Art and Decoration for Town and Country Homes
THE ROOM IN COLOR
ANNE ELIZABETH WILSON
THERE have been three lessons taught by the new comprehension of interior decoration as it has progressed during the past ten years. The first is that fundamental wish for simplicity and purity of line; the next, enrichment with color in such
possibilities as had never before been dreamed of; and the third, the employment of texture for effect. In previous articles, especially in those dealing with the various types of architecture in which we have gone into interior detail, much has been said of purity and simplicity of line. Color and texture are two subjects which must be dealt with by themselves, although they are the close running mates—in fact, the essential companions—of the purely treated interior.
The old effects of richness were got in sundry ways. Gorgeous drapery, elaborate and opulent furniture, great spaces and surfaces provided backgrounds for presentations of magnificent inspiration. It took a long while for that tradition to fade in the minds of the individual whose home was never built for tapestry or resplendent damasks, but represented the moderate-sized dwelling of the twentieth century. There was only one conception of something “fine” and that was a miniature reproduction of the splendor of the “hall.”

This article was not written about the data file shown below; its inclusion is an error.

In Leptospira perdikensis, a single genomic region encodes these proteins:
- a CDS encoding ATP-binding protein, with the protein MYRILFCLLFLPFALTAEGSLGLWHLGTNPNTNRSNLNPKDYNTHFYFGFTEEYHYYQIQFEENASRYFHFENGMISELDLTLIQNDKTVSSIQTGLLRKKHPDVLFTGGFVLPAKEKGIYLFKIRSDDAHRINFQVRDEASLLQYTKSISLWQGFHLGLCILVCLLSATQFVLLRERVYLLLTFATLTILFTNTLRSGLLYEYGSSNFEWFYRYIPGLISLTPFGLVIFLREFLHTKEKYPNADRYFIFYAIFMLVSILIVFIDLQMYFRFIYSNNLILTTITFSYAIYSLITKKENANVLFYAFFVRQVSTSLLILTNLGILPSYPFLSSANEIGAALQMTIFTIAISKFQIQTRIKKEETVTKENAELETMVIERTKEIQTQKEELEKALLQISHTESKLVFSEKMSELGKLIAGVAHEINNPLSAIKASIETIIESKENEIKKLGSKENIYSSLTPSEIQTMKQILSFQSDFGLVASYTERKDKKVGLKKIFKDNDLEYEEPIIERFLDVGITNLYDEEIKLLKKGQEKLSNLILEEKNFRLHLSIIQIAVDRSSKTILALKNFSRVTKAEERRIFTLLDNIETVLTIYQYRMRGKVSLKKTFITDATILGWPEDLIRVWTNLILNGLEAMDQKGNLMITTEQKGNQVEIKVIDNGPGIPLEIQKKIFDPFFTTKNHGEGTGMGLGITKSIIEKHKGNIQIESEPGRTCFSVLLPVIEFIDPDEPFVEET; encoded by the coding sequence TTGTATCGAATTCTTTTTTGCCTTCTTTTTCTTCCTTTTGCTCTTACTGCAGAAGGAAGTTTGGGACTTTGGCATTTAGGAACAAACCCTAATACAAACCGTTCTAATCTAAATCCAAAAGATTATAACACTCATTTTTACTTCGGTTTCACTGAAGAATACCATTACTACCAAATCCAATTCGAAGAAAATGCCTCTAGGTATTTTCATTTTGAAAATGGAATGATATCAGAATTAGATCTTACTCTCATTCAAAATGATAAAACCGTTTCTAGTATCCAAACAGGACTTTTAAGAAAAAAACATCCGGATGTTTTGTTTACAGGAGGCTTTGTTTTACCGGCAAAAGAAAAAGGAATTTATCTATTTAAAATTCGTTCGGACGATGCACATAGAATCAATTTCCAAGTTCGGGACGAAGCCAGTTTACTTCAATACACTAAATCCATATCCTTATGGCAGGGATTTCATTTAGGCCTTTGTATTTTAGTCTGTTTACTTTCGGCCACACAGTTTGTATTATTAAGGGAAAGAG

It is only in recent years that the realization of modern interior beautification has been brought into scale—not only with the actual physical requirements of the dwelling of to-day, but with the mental feeling of the time. “Beauty” is understood in terms more vital than ever before, and values demand something more real than mere fabrication and detail to satisfy that understanding.